Guinea-Bissau

Bureau of Democracy, Human Rights, and Labor
October 14, 2015

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Executive SummaryShare    

The constitution establishes separation of religion and state and the responsibility of the state to respect and protect legally recognized religious groups. There were no reports of government actions affecting the constitutional provisions for freedom of conscience, religion, and worship.

Muslim, Catholic, and Protestant leaders occasionally met informally to discuss issues of common interest.

There was no permanent U.S. diplomatic presence in the country. U.S. embassy personnel from Dakar met with high-level government officials as well as leaders of various religious communities to promote religious freedom and tolerance.

Section I. Religious DemographyShare    

The U.S. government estimates the total population at 1.7 million (July 2014 estimate). Estimates of the religious composition of the population vary widely, but according to the Pew Research Center, approximately 50 percent follows indigenous religious practices, 40 percent is Muslim, and 10 percent Christian.

The Fula (Peuhl or Fulani) and Mandinka (Malinke) ethnic groups are the most numerous followers of Islam. Muslims generally live in the north and northeast, and most Muslims are Sunni. Adherents of indigenous religious beliefs generally live in all but the northern parts of the country. The Christian population, including Roman Catholics and Protestants, is concentrated in Bissau and other large cities or towns.

Section II. Status of Government Respect for Religious FreedomShare    

Legal Framework

The constitution stipulates the state shall be separate from religious institutions and shall respect and protect legally recognized religious groups, whose activities shall be subject to the law. It holds freedom of conscience and religion as inviolable, even if the state declares a state of siege, and provides for freedom of worship, as long as it does not violate the fundamental principles cited in the constitution. It establishes that all citizens are equal under the law with the same rights and obligations, irrespective of their religion. Political parties and labor unions are barred from affiliating with a particular religious group. The constitution recognizes the freedom of religious groups to teach their faith.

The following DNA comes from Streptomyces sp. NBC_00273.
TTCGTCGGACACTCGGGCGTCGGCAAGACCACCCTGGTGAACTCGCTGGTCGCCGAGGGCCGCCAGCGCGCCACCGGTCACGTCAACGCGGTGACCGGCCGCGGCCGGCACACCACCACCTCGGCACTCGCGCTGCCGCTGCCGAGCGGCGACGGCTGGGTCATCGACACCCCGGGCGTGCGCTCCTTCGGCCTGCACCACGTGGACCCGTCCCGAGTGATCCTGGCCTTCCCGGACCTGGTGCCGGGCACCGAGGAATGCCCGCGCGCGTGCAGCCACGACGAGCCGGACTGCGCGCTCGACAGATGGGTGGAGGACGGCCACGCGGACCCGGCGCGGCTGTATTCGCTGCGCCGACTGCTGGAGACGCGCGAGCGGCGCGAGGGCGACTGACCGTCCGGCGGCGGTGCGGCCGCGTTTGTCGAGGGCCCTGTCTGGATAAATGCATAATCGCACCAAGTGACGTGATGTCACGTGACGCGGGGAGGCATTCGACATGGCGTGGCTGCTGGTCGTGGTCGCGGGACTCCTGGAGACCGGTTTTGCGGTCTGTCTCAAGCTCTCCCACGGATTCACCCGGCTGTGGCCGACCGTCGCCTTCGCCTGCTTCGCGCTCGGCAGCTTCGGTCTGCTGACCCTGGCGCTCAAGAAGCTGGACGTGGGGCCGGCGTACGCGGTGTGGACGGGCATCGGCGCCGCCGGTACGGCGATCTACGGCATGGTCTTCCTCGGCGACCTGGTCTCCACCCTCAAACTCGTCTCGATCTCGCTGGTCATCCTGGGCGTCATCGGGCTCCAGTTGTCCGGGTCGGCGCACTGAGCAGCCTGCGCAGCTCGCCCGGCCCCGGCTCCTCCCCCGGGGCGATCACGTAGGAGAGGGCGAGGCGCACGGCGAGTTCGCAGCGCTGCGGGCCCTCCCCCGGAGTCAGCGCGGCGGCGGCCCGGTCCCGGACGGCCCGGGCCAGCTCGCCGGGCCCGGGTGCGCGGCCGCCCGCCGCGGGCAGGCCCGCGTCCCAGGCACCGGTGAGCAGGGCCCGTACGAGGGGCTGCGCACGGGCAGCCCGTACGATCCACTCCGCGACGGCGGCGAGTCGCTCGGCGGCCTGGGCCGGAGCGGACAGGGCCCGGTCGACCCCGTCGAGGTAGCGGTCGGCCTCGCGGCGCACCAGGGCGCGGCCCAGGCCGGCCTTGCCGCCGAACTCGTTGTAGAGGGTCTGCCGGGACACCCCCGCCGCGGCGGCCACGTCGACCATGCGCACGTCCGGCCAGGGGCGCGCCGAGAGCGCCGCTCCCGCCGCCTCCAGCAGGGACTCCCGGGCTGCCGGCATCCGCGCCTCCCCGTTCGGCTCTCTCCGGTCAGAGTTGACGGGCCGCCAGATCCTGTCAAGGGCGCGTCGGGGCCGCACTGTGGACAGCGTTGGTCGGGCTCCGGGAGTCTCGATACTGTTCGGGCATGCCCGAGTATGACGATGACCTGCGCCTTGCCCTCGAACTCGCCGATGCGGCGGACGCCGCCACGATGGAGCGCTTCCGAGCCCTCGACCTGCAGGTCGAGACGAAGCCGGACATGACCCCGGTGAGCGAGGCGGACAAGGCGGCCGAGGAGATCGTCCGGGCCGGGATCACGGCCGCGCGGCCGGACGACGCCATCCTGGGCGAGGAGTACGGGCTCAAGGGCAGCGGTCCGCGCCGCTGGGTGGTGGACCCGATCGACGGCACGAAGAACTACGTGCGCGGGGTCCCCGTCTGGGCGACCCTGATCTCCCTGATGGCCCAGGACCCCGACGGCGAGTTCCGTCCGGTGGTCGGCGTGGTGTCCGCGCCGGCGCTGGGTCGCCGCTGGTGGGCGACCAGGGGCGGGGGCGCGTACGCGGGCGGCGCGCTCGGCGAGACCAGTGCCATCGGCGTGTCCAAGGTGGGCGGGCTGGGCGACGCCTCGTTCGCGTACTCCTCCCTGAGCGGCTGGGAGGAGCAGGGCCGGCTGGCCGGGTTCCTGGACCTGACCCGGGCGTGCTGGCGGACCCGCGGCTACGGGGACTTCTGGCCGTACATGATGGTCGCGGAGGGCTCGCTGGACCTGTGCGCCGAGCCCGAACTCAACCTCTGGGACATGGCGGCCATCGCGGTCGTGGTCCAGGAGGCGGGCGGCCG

The government requires religious groups to obtain licenses. There were no reports from religious leaders or other sources of difficulties for religious groups in obtaining licenses, which the government reportedly issued routinely.

There is no religious instruction in public schools.

Government Practices

There were no reports of significant government actions affecting religious freedom.

Section III. Status of Societal Respect for Religious FreedomShare    

There was no formal interfaith consultative mechanism, but Muslim, Catholic, and Protestant leaders occasionally met informally to discuss issues of common interest.

Section IV. U.S. Government PolicyShare    

There was no permanent U.S. diplomatic presence in the country. Representatives from the U.S. embassy in Dakar, Senegal discussed religious freedom with government officials, including the minister of justice and the attorney general. Embassy representatives also met with and discussed religious activity and religious freedom with representatives of an Islamic women’s organization, the head of the Islamic Council, U.S. Protestant missionaries, and the Bishop of Bissau, the country’s leading Roman Catholic official.